Purpose Trials that accrue participants on the basis of genetic biomarkers are a powerful means of testing targeted drugs, but they are often complicated by the rarity of the biomarker-positive population. Umbrella trials circumvent this by testing multiple hypotheses to maximize accrual. However, bigger trials have higher chances of conflicting treatment allocations because of the coexistence of multiple actionable alterations; allocation strategies greatly affect the efficiency of enrollment and should be carefully planned on the basis of relative mutation frequencies, leveraging information from large sequencing projects. Methods We developed software named Precision Trial Drawer (PTD) to estimate parameters that are useful for designing precision trials, most importantly, the number of patients needed to molecularly screen (NNMS) and the allocation rule that maximizes patient accrual on the basis of mutation frequency, systematically assigning patients with conflicting allocations to the drug associated with the rarer mutation. We used data from The Cancer Genome Atlas to show their potential in a 10-arm imaginary trial of multiple cancers on the basis of genetic alterations suggested by the past Molecular Analysis for Personalised Therapy (MAP) conference. We validated PTD predictions versus real data from the SHIVA (A Randomized Phase II Trial Comparing Therapy Based on Tumor Molecular Profiling Versus Conventional Therapy in Patients With Refractory Cancer) trial. Results In the MAP imaginary trial, PTD-optimized allocation reduces number of patients needed to molecularly screen by up to 71.8% (3.5 times) compared with nonoptimal trial designs. In the SHIVA trial, PTD correctly predicted the fraction of patients with actionable alterations (33.51% [95% CI, 29.4% to 37.6%] in imaginary v 32.92% [95% CI, 28.2% to 37.6%] expected) and allocation to specific treatment groups (RAS/MEK, PI3K/mTOR, or both). Conclusion PTD correctly predicts crucial parameters for the design of multiarm genetic biomarker-driven trials. PTD is available as a package in the R programming language and as an open-access Web-based app. It represents a useful resource for the community of precision oncology trialists.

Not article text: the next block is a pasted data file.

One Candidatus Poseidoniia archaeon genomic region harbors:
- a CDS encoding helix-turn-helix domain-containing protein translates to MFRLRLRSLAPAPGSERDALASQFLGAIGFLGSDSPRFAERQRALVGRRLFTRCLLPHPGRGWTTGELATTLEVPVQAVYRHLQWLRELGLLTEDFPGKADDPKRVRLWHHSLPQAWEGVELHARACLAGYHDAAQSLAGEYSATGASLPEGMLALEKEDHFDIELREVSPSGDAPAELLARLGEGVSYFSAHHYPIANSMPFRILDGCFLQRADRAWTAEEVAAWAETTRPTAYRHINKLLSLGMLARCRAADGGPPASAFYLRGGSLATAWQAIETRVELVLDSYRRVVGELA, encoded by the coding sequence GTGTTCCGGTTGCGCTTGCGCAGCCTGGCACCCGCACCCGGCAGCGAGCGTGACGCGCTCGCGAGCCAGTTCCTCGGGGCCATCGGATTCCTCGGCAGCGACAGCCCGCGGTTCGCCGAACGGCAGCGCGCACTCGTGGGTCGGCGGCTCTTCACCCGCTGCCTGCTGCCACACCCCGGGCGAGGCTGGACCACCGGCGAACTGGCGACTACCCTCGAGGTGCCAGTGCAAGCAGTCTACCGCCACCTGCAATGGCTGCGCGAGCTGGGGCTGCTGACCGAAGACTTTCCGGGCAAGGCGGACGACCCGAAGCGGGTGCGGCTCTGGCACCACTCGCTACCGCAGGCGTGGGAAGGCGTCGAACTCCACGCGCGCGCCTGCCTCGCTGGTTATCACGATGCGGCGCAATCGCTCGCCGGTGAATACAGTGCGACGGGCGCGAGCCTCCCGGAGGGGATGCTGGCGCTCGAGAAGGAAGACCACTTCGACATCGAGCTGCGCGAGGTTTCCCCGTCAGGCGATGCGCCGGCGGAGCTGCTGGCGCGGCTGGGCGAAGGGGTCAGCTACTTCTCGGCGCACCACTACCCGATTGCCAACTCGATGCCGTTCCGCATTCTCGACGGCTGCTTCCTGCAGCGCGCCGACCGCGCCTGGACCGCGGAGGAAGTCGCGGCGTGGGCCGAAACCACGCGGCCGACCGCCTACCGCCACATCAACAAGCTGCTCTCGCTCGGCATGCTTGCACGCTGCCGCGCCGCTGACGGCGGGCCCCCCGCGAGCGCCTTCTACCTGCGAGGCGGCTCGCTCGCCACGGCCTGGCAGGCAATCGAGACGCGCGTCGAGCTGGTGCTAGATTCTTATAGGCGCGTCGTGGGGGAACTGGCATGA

- genomics-driven trials in oncology